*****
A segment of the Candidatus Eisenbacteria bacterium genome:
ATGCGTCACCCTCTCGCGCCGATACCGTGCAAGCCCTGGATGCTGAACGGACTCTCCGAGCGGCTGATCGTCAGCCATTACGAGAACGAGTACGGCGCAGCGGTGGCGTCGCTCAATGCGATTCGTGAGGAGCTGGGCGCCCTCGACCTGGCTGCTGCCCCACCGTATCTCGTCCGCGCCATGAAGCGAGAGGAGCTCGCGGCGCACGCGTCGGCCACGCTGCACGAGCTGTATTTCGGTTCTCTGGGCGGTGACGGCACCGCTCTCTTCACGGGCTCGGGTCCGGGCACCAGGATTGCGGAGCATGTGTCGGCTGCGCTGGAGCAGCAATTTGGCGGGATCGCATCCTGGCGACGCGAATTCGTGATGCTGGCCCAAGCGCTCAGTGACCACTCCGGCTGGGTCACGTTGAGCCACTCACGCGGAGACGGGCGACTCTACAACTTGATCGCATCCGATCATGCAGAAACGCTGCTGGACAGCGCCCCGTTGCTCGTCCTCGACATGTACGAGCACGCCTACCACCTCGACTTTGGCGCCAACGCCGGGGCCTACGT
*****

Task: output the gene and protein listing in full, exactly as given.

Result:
A segment of the Candidatus Eisenbacteria bacterium genome:
ATGCGTCACCCTCTCGCGCCGATACCGTGCAAGCCCTGGATGCTGAACGGACTCTCCGAGCGGCTGATCGTCAGCCATTACGAGAACGAGTACGGCGCAGCGGTGGCGTCGCTCAATGCGATTCGTGAGGAGCTGGGCGCCCTCGACCTGGCTGCTGCCCCACCGTATCTCGTCCGCGCCATGAAGCGAGAGGAGCTCGCGGCGCACGCGTCGGCCACGCTGCACGAGCTGTATTTCGGTTCTCTGGGCGGTGACGGCACCGCTCTCTTCACGGGCTCGGGTCCGGGCACCAGGATTGCGGAGCATGTGTCGGCTGCGCTGGAGCAGCAATTTGGCGGGATCGCATCCTGGCGACGCGAATTCGTGATGCTGGCCCAAGCGCTCAGTGACCACTCCGGCTGGGTCACGTTGAGCCACTCACGCGGAGACGGGCGACTCTACAACTTGATCGCATCCGATCATGCAGAAACGCTGCTGGACAGCGCCCCGTTGCTCGTCCTCGACATGTACGAGCACGCCTACCACCTCGACTTTGGCGCCAACGCCGGGGCCTACGT